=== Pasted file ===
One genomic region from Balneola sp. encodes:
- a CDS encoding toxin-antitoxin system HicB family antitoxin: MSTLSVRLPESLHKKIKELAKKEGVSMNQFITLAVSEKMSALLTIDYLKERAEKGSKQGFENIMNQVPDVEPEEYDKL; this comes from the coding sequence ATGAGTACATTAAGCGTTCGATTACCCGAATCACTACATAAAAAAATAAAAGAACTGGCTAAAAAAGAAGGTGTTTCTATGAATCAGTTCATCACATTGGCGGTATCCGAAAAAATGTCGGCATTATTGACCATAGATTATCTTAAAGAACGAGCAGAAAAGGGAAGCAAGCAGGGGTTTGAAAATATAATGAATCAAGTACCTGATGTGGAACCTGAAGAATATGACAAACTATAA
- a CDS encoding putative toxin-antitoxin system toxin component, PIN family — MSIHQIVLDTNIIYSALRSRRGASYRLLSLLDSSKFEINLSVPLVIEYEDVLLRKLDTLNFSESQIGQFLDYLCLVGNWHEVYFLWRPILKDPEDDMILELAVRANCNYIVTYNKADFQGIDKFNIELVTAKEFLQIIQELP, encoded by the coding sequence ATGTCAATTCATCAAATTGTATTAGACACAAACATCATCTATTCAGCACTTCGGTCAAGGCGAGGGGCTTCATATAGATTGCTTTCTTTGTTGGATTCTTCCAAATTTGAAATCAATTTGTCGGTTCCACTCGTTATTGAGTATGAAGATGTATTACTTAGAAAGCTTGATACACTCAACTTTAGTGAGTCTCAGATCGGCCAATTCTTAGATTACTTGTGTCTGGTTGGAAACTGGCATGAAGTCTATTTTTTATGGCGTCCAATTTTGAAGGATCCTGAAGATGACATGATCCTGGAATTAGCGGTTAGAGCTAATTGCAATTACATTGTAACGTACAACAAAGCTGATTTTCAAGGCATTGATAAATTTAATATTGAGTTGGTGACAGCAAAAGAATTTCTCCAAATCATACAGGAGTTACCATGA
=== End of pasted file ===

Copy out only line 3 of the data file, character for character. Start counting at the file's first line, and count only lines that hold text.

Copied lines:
- a CDS encoding putative toxin-antitoxin system toxin component, PIN family — MSIHQIVLDTNIIYSALRSRRGASYRLLSLLDSSKFEINLSVPLVIEYEDVLLRKLDTLNFSESQIGQFLDYLCLVGNWHEVYFLWRPILKDPEDDMILELAVRANCNYIVTYNKADFQGIDKFNIELVTAKEFLQIIQELP, encoded by the coding sequence ATGTCAATTCATCAAATTGTATTAGACACAAACATCATCTATTCAGCACTTCGGTCAAGGCGAGGGGCTTCATATAGATTGCTTTCTTTGTTGGATTCTTCCAAATTTGAAATCAATTTGTCGGTTCCACTCGTTATTGAGTATGAAGATGTATTACTTAGAAAGCTTGATACACTCAACTTTAGTGAGTCTCAGATCGGCCAATTCTTAGATTACTTGTGTCTGGTTGGAAACTGGCATGAAGTCTATTTTTTATGGCGTCCAATTTTGAAGGATCCTGAAGATGACATGATCCTGGAATTAGCGGTTAGAGCTAATTGCAATTACATTGTAACGTACAACAAAGCTGATTTTCAAGGCATTGATAAATTTAATATTGAGTTGGTGACAGCAAAAGAATTTCTCCAAATCATACAGGAGTTACCATGA